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Jupiter – The Big Gas Giant.

March 28, 2011


Jupiter is next in line, being the 5th planet from the Sun. But before we arrive at Jupiter we have to travel through a big asteroid belt. Sigh.
Only one of these asteroids, Vesta, is ever visible to the naked eye, and it’s not got the largest diameter! That would belong to Ceres, which is as much as 900 kilometers (560 miles) wide.

You’re VERY unlikely to get hit by an asteroid if you were to travel through an asteroid belt though…

Well that’ll do, they can get pretty boring when all the excitement of Jupiter awaits.

JUPITER!

What a beast. He/She/It ‘s (Jupiter is named after the King of the Gods from Greek Mythology) 142 984 kilometers in diameter across the equator and 43128×1015 km3 in volume. (That’s 1321.3 Earths!) And if that’s not enough, he’s
2.5 times the mass of all the other planets in our solar system!

He’s got 63 moons! But only 4 of these are large enough to be commonly sighted.

Jupiter is primarily composed of hydrogen with a quarter of its mass being helium; it may also have a rocky core of heavier elements.

NASA are planning on sending out a spacecraft to orbit Jupiter in August 2011.
For more information:
http://www.nasa.gov/mission_pages/juno/main/index.html

Oo ‘ello, what have we here then?

Jupiter has a giant red spot, if you haven’t noticed already…

It’s basically a high pressure equivalent of a hurricane on Earth, it’s said to have been going for at least 300 years.

Jupiter orbits the sun at 13km per second.
It’s mean surface temperature is -150 degrees Celsius.

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The Sun.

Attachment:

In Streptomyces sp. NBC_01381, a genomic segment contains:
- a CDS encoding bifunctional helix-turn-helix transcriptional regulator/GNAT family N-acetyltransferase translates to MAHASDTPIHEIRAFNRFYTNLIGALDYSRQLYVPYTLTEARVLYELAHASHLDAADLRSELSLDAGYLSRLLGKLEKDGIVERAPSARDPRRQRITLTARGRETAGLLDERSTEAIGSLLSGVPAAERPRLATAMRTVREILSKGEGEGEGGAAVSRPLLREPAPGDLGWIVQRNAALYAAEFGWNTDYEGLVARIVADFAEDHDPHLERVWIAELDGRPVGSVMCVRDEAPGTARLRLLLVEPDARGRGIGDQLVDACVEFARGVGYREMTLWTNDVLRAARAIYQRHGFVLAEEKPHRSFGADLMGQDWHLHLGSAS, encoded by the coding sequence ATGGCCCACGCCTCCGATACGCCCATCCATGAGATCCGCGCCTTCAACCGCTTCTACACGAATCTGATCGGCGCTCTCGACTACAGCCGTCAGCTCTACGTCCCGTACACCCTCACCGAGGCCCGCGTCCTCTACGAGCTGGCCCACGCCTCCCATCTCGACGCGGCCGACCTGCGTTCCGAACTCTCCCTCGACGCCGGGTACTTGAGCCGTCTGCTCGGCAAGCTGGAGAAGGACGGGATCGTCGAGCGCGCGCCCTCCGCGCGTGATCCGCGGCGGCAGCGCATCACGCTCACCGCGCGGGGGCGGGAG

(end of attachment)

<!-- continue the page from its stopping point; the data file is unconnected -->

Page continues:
March 16, 2011
So, we’re all living on one of many planets, in one of many solar systems, in one of many galaxies, in the one universe that we’re aware of.
So we’re pretty insignificant. But hey, luckily we, as a species, have the ability to discover and learn about the great world around us.
Let’s start with something familiar…
‘The Sun’ is the name we have given to the only star in our solar system. It’s a big ball of really hot gas. We can feel its heat from Earth and we’re between 91 and 94.5 million miles away depending on our position of orbit.
The sun, like all other stars gets its energy from burning its gases by nuclear fusion. It’s around 14 000 000°C at the center (where the fusion of atoms happens), but only 6000°at the surface. Most stars are made up almost entirely of two main gases: hydrogen and helium.
Our Sun was born from a cloud of gas around 5 000 million years ago. It is made up of different layers of gas; the surface is called the photosphere. Huge flames of hot gas occasionally explode from here. They’re called Solar Flares and Prominences.
I’ll just throw this out there:
Our Sun has a 1 393 000 kilometer diameter. It rotates once every 27 Earth days.
It has 8 planets orbiting it (Poor Pluto :/)
earth sun comparison
As with all stars our Sun will eventually die, but luckily for us, we’ve got about another 5 000 million years until this occurs. When it does, it will have used all its hydrogen and helium will become its main fuel. It’ll expand to around 100 times larger and 1000 times brighter. It will then be a Red Giant. It will then shrink to a white dwarf star, only the size of the Earth.